One of the final steps in the cloth-making process is heat shrinking when the coated weave is put through a hot press. This tightens the yarns, pushes the coating right into the weave, and presses the material flat, ensuring that the finished product has zero porosity.


Laminate sails is a different world all together, and within this category there are several variations in both building techniques and materials. But laminates, generally speaking, are any sail constructed using fibers or a woven scrim, usually made from polyester, Technora or carbon, sandwiched between two taffeta layers.
Laminates typically outperform woven sails by using fibers that stretch less, virtually have no crimp, and can be aligned more effectively to bear the loads placed on the sail.

Due to their superior durability and shape retention, these sails are especially popular with the racing crowd. But traditionally cruisers have avoided laminates because of their high price and poorer longevity. While a woven Dacron sail may last for 10 years, its laminated counterpart may only last 5-7. This however is changing, and many cruisers have started to see the value in the supreme shape retention granted by laminated sails.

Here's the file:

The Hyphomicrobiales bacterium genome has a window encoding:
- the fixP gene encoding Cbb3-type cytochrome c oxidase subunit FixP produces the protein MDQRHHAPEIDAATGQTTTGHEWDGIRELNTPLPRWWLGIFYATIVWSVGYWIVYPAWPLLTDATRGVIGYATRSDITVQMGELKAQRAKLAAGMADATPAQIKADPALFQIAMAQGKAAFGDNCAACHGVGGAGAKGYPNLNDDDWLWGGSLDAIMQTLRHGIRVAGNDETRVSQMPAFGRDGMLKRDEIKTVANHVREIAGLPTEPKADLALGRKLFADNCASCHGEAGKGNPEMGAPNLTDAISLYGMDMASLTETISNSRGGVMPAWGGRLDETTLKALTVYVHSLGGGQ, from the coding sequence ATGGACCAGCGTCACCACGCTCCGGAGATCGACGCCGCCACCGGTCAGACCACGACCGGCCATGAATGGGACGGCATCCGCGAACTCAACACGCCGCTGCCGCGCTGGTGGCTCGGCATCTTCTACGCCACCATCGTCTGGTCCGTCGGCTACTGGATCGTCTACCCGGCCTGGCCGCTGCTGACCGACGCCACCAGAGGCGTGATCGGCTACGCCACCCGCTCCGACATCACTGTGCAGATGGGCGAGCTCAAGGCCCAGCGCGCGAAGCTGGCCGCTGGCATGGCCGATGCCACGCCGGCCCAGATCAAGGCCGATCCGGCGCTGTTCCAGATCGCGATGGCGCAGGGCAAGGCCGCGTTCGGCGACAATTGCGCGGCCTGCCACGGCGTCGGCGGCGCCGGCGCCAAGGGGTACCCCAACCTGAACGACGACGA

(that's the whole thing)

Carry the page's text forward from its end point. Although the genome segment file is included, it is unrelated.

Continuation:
Laminates are not commonly used for spinnakers, as manufacturers are yet to create a laminate sufficiently light to compete with the woven constructions. It is however a rated construction for code zero sails, where extra shape retention is more focal. 

How Important is Weight?

Weight plays a big role in light-air-sail efficiency and to the devoted racer, it is often a question of how far it can be pushed. But although lighter is often faster, it is only until it rips.

To the cruising sailor, less weight aloft will make a voyage more comfortable, but durability, longevity, and affordability will be the primary concerns.

Sailcloth is commonly measured in ounces and for light air sails range from about 0.4oz to 2.2oz, the latter being a storm spinnaker or heavy weather Code sail.

A common choice for both cruisers and racers who want a lightweight sail with a decent windspeed range is a 0.75oz sailcloth which is good for up to 15 knots of apparent wind.

Who Makes the Right Sailcloth for Me?